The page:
19th Century Literature (Polish)

Anna Skarzynska theania at freeuk.com
Sat Aug 18 09:24:29 EDT 2001


Yes! yes! I got a convert!
(calming down slightly) I am so pleased that you liked With Fire and Sword.
It is my favourite Sienkiewicz ever. It was filmed quite recently - my
Polish relatives supplied me with a video - a lavish production and quite
excellent, although they did try to "unbias" it somewhat. It may be that an
English-subtitled version exists somewhere, try find it, highly recommended.
My only gripe is that Helena's hair is not raven black in the film. She is
played by Izabella Scorupco, who was a Bond girl quite recently. Evidently
in real life she actually ran off with the dashing Ukrainian who played
Bohun.
And Horpyna the witch is my favourite character, my friend's mum in Poland
nicknamed me Horpyna and I did use the name for an email address once.
Ania
----- Original Message -----
From: <alexandra.bolintineanu at utoronto.ca>
To: <dwj at suberic.net>
Sent: Friday, August 17, 2001 3:12 AM
Subject: Re: 19th Century Literature (Polish)


> Thank you so much for the recommendation, Ania--I got my hands on With
> Firre and Sword at the beginning of the week and have been devouring it
> ever since.  Now I'm done and I may be social once more. :)  It really is
> a story to suck one in for days (though I would not recommend it to anyone
> strongly affected by long and frequent descriptions of carnage), with the
> same assembly of quirky characters and fast-paced plot as The Three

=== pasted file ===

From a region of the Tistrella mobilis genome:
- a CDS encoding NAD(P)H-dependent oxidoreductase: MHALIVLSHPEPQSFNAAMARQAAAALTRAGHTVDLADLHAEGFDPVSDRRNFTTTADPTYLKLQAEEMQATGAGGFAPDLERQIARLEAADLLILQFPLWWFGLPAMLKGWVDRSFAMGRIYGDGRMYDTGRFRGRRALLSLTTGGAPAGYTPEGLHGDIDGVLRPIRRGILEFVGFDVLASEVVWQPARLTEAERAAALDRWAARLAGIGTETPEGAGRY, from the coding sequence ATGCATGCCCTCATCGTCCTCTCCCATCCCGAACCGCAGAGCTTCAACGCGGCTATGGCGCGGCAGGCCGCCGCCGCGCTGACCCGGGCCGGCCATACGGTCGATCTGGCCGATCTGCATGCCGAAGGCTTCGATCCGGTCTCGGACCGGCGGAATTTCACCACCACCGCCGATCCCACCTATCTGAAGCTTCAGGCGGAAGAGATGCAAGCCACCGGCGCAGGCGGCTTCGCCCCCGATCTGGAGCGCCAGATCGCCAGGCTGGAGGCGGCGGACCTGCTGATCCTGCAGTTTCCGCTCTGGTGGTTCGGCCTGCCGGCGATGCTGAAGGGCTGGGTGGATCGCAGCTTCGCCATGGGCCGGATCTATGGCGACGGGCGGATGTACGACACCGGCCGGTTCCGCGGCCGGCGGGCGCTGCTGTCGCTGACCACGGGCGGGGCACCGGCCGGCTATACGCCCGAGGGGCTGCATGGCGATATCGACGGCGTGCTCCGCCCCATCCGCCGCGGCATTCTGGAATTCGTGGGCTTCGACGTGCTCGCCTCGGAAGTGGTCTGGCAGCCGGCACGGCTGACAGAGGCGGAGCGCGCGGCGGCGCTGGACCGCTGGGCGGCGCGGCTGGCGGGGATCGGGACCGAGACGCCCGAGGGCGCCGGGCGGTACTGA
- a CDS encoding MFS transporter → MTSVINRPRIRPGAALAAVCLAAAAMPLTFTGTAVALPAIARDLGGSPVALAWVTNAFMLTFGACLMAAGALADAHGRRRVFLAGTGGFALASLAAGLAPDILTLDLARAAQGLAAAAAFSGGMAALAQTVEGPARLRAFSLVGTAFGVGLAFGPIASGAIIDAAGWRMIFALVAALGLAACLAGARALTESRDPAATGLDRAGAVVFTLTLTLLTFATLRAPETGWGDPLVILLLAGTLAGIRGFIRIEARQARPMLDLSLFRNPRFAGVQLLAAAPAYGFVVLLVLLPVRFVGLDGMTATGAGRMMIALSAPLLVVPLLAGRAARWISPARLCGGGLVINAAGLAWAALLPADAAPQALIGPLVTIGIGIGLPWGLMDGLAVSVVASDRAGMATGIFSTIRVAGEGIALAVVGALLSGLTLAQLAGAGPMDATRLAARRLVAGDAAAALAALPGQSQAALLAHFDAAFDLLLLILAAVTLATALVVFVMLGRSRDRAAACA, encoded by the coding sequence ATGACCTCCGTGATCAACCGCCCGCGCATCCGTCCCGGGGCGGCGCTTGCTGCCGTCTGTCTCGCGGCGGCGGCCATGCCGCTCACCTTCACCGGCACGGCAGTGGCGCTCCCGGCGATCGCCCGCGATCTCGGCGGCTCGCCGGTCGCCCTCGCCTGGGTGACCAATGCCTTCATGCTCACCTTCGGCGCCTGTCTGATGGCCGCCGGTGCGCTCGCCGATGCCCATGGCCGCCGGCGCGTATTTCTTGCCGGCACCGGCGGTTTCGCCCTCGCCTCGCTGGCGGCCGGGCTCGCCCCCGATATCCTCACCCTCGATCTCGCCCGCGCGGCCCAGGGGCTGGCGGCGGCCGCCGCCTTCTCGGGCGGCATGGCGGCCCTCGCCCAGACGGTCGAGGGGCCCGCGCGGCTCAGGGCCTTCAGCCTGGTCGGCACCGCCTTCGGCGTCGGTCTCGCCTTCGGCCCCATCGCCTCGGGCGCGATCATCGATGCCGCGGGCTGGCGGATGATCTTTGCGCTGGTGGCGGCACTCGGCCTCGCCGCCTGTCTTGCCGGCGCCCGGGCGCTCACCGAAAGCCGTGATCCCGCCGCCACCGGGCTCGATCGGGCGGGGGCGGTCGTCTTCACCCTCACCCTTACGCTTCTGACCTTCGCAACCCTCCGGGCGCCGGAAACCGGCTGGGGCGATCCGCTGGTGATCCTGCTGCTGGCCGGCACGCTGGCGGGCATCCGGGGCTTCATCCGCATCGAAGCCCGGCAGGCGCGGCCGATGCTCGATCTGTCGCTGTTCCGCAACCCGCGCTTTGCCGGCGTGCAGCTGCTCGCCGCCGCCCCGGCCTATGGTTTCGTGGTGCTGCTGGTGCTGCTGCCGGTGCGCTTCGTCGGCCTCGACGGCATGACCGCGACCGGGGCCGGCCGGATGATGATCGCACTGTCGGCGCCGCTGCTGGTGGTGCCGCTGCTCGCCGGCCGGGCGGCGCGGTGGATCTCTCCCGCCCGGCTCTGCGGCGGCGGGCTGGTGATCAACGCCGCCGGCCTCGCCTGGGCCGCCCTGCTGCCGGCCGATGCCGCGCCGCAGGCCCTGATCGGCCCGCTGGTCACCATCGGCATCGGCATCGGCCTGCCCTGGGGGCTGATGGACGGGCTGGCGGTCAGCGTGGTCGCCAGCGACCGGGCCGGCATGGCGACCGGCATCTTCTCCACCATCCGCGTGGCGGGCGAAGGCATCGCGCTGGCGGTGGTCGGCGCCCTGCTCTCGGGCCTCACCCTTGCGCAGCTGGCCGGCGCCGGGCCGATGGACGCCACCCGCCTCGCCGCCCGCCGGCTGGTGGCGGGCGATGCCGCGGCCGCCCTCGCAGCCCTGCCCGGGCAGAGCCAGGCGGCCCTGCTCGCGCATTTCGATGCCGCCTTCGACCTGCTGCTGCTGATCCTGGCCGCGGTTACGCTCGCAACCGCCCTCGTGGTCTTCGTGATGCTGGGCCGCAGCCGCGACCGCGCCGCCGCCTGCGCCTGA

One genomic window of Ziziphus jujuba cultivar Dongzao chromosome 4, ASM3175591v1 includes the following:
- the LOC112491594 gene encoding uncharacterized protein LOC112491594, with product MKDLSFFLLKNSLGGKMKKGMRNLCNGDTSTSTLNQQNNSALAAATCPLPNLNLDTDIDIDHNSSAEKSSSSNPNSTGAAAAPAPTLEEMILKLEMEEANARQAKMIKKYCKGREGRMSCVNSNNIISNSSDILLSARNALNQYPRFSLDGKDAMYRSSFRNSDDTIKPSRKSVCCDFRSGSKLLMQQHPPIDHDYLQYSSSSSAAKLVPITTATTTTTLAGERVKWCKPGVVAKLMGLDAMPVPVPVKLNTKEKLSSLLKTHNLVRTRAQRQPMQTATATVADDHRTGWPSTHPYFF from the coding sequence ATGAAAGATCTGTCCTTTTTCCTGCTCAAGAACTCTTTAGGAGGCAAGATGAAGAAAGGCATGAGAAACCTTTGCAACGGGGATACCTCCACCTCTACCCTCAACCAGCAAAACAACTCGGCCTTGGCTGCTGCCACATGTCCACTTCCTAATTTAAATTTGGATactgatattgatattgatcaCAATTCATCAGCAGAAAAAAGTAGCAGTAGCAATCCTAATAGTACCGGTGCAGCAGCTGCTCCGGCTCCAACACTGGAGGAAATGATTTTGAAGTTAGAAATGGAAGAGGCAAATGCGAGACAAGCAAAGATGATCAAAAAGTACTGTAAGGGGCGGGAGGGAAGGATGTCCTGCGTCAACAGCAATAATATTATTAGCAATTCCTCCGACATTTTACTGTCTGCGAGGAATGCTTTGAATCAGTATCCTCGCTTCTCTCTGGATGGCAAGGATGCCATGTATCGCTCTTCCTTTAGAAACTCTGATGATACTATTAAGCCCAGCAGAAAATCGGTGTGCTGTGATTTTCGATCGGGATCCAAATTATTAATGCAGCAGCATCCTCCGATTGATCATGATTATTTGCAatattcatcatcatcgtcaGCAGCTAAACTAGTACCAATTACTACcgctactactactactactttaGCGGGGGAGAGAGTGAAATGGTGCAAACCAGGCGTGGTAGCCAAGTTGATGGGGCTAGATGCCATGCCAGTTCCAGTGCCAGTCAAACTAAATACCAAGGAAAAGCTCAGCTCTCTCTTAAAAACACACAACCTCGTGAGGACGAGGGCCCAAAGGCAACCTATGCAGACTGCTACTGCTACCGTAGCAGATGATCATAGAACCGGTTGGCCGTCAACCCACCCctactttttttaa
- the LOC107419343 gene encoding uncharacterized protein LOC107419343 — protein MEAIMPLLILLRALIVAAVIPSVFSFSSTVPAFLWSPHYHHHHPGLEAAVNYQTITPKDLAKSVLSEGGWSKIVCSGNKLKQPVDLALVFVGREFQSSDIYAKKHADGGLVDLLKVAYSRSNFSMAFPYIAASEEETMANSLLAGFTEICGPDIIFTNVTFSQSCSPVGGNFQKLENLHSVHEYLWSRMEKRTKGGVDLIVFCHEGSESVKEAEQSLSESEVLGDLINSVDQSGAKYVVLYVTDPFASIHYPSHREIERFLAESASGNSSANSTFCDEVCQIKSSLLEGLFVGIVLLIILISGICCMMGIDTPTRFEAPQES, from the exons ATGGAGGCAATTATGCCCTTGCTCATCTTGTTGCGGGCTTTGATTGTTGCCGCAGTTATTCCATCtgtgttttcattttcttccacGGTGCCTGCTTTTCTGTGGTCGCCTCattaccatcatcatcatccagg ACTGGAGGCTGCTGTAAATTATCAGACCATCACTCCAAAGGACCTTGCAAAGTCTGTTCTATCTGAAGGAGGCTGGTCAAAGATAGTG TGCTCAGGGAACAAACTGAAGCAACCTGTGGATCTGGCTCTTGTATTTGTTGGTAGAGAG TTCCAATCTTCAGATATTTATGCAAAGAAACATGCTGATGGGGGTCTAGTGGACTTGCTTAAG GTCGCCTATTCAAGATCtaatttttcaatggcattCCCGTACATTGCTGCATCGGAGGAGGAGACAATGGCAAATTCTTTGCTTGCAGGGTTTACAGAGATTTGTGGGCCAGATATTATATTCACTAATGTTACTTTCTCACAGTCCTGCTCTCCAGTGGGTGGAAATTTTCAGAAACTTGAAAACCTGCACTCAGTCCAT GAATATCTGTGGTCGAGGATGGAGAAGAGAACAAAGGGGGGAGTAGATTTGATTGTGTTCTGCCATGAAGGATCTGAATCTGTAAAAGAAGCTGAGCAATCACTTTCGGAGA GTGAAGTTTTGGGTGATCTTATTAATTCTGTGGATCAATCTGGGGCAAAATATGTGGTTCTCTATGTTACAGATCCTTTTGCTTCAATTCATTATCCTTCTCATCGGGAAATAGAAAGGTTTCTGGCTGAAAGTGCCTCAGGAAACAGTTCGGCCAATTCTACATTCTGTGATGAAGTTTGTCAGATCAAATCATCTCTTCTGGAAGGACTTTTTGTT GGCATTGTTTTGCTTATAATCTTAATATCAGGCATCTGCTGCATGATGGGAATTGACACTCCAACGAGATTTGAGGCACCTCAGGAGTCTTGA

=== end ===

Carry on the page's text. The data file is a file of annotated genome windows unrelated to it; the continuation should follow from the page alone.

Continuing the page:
> Musketeers, though a *lot* grimmer.  The reason I'm mentioning it on the
> list, though, is that Prince Yeremi ("Yarema!") is a dead ringer for
> Navis--a slight, pale, dark-haired aristocrat, with the same cool
> presence of mind, efficiency, and ruthlessness, kind to his friends and
> terrible to his enemies, and fighting in a civil war.
>
> Alexandra
>
> On Fri, 3 Aug 2001, Anna Skarzynska wrote:
>
> > The aforementioned Sienkiewicz has been translated, but I don't know how
> > well and whether it's available in the UK. I did find some on amazon.com
> > (the American amazon), my favourite is The Trilogy which comprises 3
sets of
> > novels and chronicles a) the cossack/Ukrainian rebellion and wars (With
Fire
> > and Sword), b) the Swedish wars (The Deluge) and c) the Turkish wars
(Pan
> > Michael), all set in the XVII cent. They are hopelessly Polish-biased
but
> > they were written when Poland no longer existed (120+ years of official
> > non-existence, after once upon the time being one of the most powerful
> > countries in Europe, with territories stretching from the Baltic to the
> > Black Sea). His purpose was to "strenghten [Polish] hearts", so he took
> > liberties with history. But they are cracking yarns and much beloved of
the
> > Polish people. One of Amazon's customer reviewers, an American, wrote
rather
> > touchingly "I'll never make a Polish joke again". All the above have
been
> > filmed, directed by Jerzy Hoffman.
> >
> > Anyway, I can't think of many others, but Bruno Schulz has been
translated,
> > although strictly speaking he was a Polish Jew. He wrote in Polish,
though.
> >
> > Hope this is of some use,
> > Ania
> >
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